5)      Celebrate other people’s success.
My gran made sure that this was something that was cultivated in our family. Jealousy – big or small – was not tolerated. You knew that your turn would come, and as a result, you could take immense pleasure in celebrating with the person in the limelight.

6)      Be brave, be bold, be independent.
My gran’s life was not a walk in the park – although she would have been the first one to tell you how completely fabulous it was, and mean it. Difficult things were thrown her way, but she was undaunted. A feminist ahead of her time, she was fiercely independent. If the car broke down on a family trip in the middle of nowhere (they were always going to the middle of nowhere), the family would pile out and (husband included) would watch her fix it. She carved her own path in life, and encouraged us to do the same.

She would have been so proud of Pomegranite. I am.

Life lessons from my grsn

Social media

The future of South Africa’s social nation

Last week saw the South African social media briefing in Jozi, a platform for WorldWideWorx and Fuseware to release their latest figures on social media adoption in South Africa and a discussion with industry leaders. What emerged was an inspiring sense of momentum and a drive to understand how things are working now and, more importantly, how things are going to work in the future.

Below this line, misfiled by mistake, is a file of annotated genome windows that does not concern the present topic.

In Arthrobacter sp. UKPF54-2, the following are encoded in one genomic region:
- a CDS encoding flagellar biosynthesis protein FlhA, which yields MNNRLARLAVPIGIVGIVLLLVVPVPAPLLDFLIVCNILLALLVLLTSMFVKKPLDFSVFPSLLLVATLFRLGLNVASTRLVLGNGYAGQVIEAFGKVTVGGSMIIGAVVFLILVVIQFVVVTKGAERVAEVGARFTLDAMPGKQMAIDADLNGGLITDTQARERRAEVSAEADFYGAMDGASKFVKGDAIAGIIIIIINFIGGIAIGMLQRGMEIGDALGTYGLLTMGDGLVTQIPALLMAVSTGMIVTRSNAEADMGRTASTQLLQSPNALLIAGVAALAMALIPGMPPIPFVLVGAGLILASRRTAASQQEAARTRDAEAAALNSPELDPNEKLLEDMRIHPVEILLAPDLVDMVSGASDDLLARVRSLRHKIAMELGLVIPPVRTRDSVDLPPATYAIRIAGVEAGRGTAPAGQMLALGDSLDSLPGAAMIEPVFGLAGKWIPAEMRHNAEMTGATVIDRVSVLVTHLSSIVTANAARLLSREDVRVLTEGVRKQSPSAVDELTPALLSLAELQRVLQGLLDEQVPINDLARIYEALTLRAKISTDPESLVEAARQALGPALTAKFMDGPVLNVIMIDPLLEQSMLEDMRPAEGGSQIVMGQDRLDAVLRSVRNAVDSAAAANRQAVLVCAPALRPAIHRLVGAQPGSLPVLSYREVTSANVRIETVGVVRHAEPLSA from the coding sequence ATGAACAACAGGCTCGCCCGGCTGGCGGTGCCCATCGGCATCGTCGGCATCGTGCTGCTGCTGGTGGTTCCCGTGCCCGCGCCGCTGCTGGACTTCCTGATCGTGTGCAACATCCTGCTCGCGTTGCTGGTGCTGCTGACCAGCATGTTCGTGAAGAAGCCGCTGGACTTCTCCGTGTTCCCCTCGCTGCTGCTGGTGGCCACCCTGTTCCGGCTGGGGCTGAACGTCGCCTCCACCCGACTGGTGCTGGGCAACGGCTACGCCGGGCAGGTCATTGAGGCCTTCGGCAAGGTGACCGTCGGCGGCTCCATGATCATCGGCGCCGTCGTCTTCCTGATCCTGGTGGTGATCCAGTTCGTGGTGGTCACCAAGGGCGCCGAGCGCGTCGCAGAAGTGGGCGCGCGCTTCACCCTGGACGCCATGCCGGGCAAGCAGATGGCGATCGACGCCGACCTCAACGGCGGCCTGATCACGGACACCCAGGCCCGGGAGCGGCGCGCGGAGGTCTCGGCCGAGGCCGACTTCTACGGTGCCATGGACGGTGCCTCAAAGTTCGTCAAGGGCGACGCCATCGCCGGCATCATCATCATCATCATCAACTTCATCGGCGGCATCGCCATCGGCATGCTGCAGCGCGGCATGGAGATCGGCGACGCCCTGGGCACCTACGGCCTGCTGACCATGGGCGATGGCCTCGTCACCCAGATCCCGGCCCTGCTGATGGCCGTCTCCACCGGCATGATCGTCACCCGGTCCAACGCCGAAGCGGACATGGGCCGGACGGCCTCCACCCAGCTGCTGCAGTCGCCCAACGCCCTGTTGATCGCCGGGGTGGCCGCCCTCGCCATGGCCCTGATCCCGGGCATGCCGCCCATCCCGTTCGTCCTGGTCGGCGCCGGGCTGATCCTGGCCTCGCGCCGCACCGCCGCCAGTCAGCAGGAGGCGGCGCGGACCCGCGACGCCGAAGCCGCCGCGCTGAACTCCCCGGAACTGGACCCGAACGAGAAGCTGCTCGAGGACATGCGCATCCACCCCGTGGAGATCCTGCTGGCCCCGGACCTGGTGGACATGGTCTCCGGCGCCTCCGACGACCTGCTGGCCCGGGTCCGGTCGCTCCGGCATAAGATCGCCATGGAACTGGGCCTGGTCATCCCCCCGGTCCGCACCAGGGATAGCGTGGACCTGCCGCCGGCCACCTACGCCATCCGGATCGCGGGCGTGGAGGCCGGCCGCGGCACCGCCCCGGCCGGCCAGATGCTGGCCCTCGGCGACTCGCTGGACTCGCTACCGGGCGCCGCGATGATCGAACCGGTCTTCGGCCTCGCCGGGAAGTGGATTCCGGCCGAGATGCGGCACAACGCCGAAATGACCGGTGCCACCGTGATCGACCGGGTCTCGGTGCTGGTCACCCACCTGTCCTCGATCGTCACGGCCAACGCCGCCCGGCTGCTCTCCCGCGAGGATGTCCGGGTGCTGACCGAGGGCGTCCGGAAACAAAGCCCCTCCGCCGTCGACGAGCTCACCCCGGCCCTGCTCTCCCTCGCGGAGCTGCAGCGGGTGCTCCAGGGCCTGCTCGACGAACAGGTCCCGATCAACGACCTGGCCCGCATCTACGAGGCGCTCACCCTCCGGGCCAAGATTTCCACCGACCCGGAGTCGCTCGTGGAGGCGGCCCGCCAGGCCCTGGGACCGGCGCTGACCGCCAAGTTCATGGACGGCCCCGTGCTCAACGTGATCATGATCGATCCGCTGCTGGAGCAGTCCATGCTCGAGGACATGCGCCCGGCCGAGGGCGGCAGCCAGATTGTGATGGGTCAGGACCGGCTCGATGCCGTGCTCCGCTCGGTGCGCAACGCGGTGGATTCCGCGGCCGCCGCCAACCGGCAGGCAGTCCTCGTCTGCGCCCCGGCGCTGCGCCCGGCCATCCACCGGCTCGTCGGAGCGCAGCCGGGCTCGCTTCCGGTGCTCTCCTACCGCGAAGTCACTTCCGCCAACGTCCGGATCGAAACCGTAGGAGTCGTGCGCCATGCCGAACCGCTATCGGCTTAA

These figures show that things are shifting. Take a moment to wrap your head around these important statistics:

The number of Facebook users has toppled previous kingpin, South African platform, MXit, which has experienced a drop from last year. However, MXit’s active users spend an average of 95minutes on this platform every day. Yes, over an hour an a half.

South African active Twitter users grew from 2.4 million in 2012 to 5.5 million in 2013. We post 54 million tweets a month – 85% of those tweets are from mobile devices.

There are double the number of South African users on Instagram as there are on Pinterest.

This infographic whipped up on the day by @SheBeeGee gives a sense of the current social landscape:

Social SA infograpgic

For a sense of the briefing, search #socialSA on Twitter and for a great breakdown of all the statistics, check out this article over at Memeburn.

Our top 5 ways to stay inspired

At Pomegranite, finding ways to stay inspired does not mean goofing off for an afternoon, a token yoga session or casual Fridays. It’s an integral part of the way we work. Here is our strategy to work with inspiration:

1. Educate yo’ self

The tools in our industry are evolving so quickly that one new free app, one breakthrough in technology or one fresh approach can throw your strategy leaps forward in its effectiveness. We translate a brand in the real world into a presence online; a significant part of that translation is the technology available to provide the platform for that presence. Use new tools to stay inspired.

HondaRoboticLegs_1

Who knows when you might need to know about the social media equivalent of bicycle legs?